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Eurovent Middle East spotlights opportunities for energy savings in data centre operations

Industry association’s two-part webinar offers presentations on various cooling technologies, design parameters and applications

| | Apr 20, 2020 | 10:16 am
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Brian Suggitt

“There is a vital supply of communication that works following the provision of IT, and without those, the modern world we have created would not survive,” said Brian Suggitt, President, Eurovent Middle East, as he welcomed participants of the two-part live webinar on data centre cooling the industry association organised on April 14 and 16. “Data centres are akin to power plants supplying electricity,” he said, pointing out that data centres, as such, have to be cooled and maintained at the highest possible levels.

Jamshad Padanchery

Jamshad Padanchery, Sales Engineer, Middle East, Airedale International Air Conditioning, kicked off the first edition of the workshop by discussing the evolution of data centre cooling. “As the data centre industry grows, so, too, does its demand on the planet’s natural resources, including power and water, and as cooling systems and techniques evolve, there is an opportunity for data centre operators in this region to conserve resources and save money,” he said. “The continued digitisation of our everyday lives is increasing the demand for cloud and edge computing.” In his presentation, Padanchery pointed out that the key to optimised HVAC is the harmonisation of the equipment with the environment. “Using a specialised HVAC Building Management System, it is possible to monitor conditions at rack level,” he said. “This allows the return air set-point to be dynamically adjusted to meet the desired rack temperature, therefore optimising the CRACs.”

Enrico Boscaro

Further highlighting the importance of unlocking energy savings in data centres, Enrico Boscaro, Group Marketing Manager – HVAC Industrial, CAREL, highlighted the merits of using DC technology and how retrofitting still represents a strong market driver, as capacity of existing data centres continues to grow. “Switching to high-efficiency components has beneficial returns on the retrofitting investment,” he said. “The role of integrated systems will be fundamental to efficiently manage different technologies. Essentially, flexibility, compatibility and adaptability are key to integrate existing units and new technologies.”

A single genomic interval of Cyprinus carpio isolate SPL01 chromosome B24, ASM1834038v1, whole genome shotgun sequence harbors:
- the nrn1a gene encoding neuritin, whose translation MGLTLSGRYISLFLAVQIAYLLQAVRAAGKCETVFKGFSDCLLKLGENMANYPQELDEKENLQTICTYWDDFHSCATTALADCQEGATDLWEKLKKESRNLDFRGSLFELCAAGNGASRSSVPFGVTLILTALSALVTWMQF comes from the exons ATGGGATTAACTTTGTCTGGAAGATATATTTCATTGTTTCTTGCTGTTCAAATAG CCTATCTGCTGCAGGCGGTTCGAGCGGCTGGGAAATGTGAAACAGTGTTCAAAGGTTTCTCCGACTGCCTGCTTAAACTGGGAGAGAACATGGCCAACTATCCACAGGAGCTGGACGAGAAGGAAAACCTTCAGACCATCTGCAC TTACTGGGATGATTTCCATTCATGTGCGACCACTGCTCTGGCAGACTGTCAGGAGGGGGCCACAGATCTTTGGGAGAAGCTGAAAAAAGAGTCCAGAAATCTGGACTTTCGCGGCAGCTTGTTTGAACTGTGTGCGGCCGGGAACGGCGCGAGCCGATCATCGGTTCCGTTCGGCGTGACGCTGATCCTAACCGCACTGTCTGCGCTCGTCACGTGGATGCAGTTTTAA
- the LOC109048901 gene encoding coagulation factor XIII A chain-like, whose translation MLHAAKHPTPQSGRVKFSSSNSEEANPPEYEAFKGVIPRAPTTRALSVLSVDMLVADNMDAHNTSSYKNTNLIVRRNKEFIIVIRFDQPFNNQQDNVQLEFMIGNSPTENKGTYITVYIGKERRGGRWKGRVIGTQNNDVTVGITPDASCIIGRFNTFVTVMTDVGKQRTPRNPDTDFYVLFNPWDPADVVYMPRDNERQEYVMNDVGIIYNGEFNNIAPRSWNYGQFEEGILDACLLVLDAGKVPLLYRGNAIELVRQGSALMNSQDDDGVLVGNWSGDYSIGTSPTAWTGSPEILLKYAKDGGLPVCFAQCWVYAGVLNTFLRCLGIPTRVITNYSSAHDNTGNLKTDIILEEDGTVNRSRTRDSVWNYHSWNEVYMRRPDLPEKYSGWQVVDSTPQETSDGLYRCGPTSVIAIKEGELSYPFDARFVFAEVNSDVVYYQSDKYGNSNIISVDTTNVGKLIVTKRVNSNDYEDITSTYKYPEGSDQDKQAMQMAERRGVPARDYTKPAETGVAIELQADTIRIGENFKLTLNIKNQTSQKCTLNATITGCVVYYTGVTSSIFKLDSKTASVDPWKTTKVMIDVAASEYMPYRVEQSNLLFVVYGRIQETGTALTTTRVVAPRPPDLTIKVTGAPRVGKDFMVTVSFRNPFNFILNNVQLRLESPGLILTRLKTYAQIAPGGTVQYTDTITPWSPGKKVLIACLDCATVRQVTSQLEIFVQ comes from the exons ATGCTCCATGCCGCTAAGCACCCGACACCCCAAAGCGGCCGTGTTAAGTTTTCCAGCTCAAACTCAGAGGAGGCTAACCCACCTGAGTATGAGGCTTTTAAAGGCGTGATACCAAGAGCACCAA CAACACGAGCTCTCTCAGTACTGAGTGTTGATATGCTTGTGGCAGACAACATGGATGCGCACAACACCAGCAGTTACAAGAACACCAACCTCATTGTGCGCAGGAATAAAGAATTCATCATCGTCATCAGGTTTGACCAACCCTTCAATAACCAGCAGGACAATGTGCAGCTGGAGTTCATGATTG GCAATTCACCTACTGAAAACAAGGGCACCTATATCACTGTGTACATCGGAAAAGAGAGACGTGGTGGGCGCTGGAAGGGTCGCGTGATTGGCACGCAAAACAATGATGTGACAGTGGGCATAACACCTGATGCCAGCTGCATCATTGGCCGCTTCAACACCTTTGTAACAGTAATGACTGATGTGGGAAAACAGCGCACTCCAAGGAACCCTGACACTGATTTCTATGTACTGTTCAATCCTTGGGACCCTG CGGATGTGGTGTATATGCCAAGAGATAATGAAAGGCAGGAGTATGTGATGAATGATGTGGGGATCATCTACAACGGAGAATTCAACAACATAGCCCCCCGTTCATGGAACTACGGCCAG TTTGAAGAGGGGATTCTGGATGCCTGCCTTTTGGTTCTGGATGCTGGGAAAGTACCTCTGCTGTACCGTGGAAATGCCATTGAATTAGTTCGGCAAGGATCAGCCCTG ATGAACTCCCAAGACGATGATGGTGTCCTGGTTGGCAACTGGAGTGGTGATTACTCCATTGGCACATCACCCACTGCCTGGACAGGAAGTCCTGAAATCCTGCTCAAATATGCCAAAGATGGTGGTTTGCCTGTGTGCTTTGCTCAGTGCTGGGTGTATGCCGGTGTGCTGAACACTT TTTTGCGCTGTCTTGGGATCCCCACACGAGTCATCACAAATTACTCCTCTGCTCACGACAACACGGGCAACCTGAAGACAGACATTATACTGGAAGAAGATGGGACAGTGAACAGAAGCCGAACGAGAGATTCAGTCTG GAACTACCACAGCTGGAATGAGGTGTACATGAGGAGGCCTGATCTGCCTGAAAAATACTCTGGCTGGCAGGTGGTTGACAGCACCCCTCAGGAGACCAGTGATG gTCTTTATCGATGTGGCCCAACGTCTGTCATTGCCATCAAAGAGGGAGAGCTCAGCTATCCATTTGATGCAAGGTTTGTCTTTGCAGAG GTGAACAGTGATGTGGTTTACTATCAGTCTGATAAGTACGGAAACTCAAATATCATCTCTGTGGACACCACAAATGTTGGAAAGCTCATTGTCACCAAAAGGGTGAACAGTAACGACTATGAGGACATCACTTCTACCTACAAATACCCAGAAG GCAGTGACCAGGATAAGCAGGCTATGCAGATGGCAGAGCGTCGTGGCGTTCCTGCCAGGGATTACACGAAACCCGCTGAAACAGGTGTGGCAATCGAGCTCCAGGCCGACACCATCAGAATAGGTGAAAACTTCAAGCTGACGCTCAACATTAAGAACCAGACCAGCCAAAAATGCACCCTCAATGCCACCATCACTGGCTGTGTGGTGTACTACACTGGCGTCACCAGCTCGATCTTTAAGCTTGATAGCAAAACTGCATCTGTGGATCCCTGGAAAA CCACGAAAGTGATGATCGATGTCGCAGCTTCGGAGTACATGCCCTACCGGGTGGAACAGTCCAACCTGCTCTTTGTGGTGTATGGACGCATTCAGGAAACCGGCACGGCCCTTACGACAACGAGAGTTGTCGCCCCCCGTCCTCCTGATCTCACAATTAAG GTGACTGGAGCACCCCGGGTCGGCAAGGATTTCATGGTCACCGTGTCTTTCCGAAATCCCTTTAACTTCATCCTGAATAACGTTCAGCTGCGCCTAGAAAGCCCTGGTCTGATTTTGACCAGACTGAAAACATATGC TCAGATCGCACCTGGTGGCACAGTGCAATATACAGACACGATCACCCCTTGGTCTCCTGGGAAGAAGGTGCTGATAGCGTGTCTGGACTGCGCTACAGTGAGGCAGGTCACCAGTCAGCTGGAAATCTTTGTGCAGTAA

Jesper Therbo-Pedersen

Jesper Therbo-Pedersen, Global Head of HVAC/R Danfoss Drives, Danfoss Drives, speaking on AC drives, said, “The considerable daily cooling load variation in data centres makes it economical and attractive to install AC Drives on more or less all rotating equipment, such as fans, pumps and compressors.” He added that doing so offers savings in terms of energy consumption and equipment maintenance, leading to quicker payback. He further added that the enhanced intelligence in new-generation AC drives enables the drives to act as sensors and sensor hubs to process, store and analyse data, and that condition-based monitoring strengthens the reliability of data centres.

Tom Bosmans

The second edition of the webinar began with a presentation from Tom Bosmans, Application Manager, Baltimore Aircoil International, who discussed opportunities associated with free cooling applications, and the impact that a number of factors, such as geography and the type of cooling technology, have on overall operations. Bosmans said that evaporative cooling provides efficient cooling solution for data centers by improving reliability, low maintenance, easy inspection as well as energy efficiency and sustainability. Such reliability, he explained, is vital for an industry that supports major IT innovation trends.

Frank Taaning Grundholm

Providing a breakdown of a data centre’s cost structure, Frank Taaning Grundholm, VP, Global HVACR Sales – Motion Business ABB, pointed out that mechanical and power systems account for most an average of 20% and 35%, respectively, of the data centre’s capital costs and that it is critical to make them efficient at part loads. Grundholm also pointed out that there are many variable speed technologies for cooling applications to improve data centre efficiency, but that they should be specified carefully to avoid power quality issues and data centre operation instability, as well as excessive capex and opex. “Harmonics and reactive power are the aspect to consider,” he said. “Managing both with active front-end drives brings significant capital and operating cost savings and ensures data centre power network reliability and resilience.”

Julio Conde Blanco

Julio Conde Blanco, Project Manager, Energy Department, CEIS, rounded up the sessions by discussing the applicable European Standards for Performance Testing. Currently, Blanco said, there are no standards dedicated to IT cooling technologies. “We rely on other standards,” he said. “My opinion is that we should do something about that.” For the moment, Blanco said, CRAC units are being evaluated according to current European standards, but that newest products have greatly benefited from a number of cooling technologies, which require new testing standards and conditions.


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